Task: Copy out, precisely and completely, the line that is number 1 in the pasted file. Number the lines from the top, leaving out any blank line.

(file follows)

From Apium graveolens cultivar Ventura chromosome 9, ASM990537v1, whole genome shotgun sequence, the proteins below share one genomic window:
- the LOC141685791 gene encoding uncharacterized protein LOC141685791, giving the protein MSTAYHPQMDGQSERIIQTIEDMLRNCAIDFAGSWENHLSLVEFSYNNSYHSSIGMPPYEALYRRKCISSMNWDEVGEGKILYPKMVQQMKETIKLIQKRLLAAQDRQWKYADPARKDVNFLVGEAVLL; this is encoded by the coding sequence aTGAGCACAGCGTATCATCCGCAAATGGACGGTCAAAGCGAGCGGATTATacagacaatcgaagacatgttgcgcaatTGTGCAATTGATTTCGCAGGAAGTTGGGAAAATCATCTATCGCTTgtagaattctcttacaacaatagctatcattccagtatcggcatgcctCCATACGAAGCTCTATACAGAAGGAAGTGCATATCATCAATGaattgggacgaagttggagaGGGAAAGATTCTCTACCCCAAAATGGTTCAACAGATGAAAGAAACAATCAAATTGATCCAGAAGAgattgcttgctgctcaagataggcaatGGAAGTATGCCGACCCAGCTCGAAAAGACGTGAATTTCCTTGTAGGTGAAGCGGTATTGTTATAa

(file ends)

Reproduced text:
From Apium graveolens cultivar Ventura chromosome 9, ASM990537v1, whole genome shotgun sequence, the proteins below share one genomic window: